Color plays in integral role in how your brand is perceived. As designers, we are fascinated with color psychology and implementing the right color palettes for the brands that we create.
In regards to design firms and creative industries, we have noticed a shift towards calm, muted tones and lots of white space. This looks awesome and we love the modern and professional look it creates. However, we have found that this design trend can be repetitive and significantly limit brand recognition.
We spent a long time crafting a palette of colors and a brand presence that we felt truly represents the vibrancy of our business and the core values of our brand. I pieced together what made me unique as a designer, my personal style and the way in which I operate this business. There were a few things that I was sure of. We are friendly, inclusive, knowledgeable, trustworthy and innovative. I knew we needed something different and I knew I didn’t want to look like a copycat of anyone else. This brand would be entirely unique to us. The three principal colors we chose are shades of blue, yellow and a blush pink. Each color represents a different aspect of our brand. Here is the rationales behind our color choices:
Blue: We first chose a navy blue because it is often associated with stability, security and reliability. A strong and reliable presence is the foundation of our brand. We also choose blue as the principal color because it is relaxing and we wanted our web presence to be calming and inviting. We find blues to be timeless and less likely to be colors that we will become tired of over time.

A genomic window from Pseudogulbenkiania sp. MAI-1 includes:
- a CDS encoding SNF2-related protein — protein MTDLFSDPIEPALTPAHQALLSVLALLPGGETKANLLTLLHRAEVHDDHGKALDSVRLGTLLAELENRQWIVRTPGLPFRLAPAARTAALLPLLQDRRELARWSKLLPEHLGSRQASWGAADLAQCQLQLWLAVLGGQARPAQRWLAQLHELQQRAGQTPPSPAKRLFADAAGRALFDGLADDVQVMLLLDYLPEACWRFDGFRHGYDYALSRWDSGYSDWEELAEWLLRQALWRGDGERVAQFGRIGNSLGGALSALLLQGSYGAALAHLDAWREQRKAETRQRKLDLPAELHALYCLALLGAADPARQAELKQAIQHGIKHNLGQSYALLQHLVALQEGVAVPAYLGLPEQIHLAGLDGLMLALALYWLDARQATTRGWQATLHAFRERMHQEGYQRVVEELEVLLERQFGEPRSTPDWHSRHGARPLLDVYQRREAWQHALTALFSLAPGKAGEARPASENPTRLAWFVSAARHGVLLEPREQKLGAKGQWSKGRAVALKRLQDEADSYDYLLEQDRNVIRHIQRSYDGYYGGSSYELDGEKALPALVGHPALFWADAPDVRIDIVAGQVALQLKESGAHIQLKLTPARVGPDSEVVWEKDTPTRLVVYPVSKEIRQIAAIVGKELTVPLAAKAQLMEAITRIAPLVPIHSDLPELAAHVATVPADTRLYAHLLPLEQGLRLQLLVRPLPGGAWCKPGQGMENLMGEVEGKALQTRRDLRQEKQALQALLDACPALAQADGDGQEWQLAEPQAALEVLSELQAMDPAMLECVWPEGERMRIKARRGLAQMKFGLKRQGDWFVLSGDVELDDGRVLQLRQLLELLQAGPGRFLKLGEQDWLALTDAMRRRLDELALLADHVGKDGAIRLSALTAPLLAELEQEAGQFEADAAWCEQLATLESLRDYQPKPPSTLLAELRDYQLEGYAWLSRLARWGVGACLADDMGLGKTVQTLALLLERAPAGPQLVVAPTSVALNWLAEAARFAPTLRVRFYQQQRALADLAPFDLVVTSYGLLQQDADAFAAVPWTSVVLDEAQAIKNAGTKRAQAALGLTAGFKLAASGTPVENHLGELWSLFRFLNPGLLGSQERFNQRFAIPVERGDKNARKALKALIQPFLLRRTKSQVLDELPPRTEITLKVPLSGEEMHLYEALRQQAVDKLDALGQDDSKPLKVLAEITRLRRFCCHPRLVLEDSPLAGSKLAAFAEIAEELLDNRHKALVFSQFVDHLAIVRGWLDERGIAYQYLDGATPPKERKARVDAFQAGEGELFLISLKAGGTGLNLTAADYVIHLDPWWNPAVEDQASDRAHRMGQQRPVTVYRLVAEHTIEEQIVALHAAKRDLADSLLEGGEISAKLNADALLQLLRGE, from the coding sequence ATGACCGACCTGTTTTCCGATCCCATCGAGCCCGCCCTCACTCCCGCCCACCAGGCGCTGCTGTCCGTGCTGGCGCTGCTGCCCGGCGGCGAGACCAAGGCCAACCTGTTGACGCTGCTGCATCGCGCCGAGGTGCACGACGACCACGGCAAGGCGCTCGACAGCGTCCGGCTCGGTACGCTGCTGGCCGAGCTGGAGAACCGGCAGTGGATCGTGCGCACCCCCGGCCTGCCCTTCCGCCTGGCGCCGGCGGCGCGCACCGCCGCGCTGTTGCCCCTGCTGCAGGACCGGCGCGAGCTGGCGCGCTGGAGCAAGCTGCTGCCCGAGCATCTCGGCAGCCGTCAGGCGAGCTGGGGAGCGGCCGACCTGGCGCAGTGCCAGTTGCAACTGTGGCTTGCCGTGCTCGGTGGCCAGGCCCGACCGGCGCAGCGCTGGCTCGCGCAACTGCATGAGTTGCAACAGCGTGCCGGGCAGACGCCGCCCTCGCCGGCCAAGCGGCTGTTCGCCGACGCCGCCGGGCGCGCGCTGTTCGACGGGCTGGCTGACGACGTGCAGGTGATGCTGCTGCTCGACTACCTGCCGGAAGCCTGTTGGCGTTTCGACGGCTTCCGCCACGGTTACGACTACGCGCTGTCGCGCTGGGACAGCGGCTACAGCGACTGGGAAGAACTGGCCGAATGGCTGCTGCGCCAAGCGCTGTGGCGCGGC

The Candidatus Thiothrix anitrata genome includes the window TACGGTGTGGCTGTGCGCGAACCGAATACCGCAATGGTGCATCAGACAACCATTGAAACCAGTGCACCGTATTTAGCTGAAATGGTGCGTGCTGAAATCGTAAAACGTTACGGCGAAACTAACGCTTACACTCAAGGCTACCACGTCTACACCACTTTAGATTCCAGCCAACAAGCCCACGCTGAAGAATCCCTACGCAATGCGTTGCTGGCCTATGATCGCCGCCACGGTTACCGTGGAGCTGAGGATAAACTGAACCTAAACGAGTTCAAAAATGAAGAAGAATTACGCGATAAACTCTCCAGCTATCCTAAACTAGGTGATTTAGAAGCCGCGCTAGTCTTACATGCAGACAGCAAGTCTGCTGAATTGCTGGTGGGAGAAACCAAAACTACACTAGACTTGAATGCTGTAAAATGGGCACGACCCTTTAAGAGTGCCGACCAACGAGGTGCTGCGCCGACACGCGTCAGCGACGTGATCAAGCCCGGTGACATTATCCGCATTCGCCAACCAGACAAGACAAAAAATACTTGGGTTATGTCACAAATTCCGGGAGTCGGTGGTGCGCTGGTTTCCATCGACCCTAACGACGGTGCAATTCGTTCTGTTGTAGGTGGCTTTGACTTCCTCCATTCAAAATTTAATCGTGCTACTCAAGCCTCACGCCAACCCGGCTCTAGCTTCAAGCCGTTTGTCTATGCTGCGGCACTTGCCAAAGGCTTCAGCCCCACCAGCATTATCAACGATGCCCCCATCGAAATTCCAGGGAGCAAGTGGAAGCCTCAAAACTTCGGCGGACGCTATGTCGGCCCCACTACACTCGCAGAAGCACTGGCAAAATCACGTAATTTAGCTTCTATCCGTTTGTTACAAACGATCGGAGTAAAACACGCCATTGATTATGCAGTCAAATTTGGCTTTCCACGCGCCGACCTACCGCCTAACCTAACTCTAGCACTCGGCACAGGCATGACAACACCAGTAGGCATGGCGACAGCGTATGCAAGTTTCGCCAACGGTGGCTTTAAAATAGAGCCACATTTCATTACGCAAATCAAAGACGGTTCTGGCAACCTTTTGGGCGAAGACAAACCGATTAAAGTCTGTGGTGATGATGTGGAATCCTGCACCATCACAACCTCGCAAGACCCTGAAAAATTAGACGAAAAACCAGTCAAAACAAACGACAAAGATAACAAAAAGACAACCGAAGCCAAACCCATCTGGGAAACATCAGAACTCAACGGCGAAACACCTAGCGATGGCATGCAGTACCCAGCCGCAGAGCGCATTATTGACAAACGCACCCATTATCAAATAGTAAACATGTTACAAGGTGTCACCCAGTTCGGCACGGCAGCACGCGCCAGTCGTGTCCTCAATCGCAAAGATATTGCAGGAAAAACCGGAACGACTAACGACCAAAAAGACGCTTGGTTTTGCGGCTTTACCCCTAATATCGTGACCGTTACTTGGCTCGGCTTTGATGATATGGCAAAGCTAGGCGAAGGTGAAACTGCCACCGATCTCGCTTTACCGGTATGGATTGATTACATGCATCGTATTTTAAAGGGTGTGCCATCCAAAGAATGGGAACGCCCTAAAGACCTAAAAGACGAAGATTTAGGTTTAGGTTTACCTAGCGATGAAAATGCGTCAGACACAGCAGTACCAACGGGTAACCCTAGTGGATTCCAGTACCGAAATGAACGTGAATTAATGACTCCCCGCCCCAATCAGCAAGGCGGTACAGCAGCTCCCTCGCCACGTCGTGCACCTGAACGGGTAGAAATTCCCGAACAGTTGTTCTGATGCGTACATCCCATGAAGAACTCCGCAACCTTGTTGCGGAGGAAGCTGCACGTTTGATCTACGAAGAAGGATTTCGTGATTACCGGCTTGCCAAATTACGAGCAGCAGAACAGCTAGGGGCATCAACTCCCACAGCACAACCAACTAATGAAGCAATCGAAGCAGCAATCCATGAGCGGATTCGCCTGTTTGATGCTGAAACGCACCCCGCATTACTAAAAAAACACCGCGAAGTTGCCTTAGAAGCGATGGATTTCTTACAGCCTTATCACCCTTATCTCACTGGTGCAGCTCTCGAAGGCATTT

Yellow: We chose yellow because it is bright, energetic and sparks innovation. Yellow is associated with happiness and positivity. Our brand is deeply rooted in the community and our we continuously strive to be a positive force championing our fellow entrepreneurs. We are all smiles when it comes to working hard and having a great time while doing it.
Pink: Originally, we didn’t have pink in our color palette. However, over time it made it’s way back into our marketing materials. We didn’t want to include pink in an effort to avoid alienating male clientele and positioning ourselves as a predominately female oriented brand. But you can’t fight what you like! We found that the pink used in small quantities, doens’t make the brand too “girly” but also softens up the branding.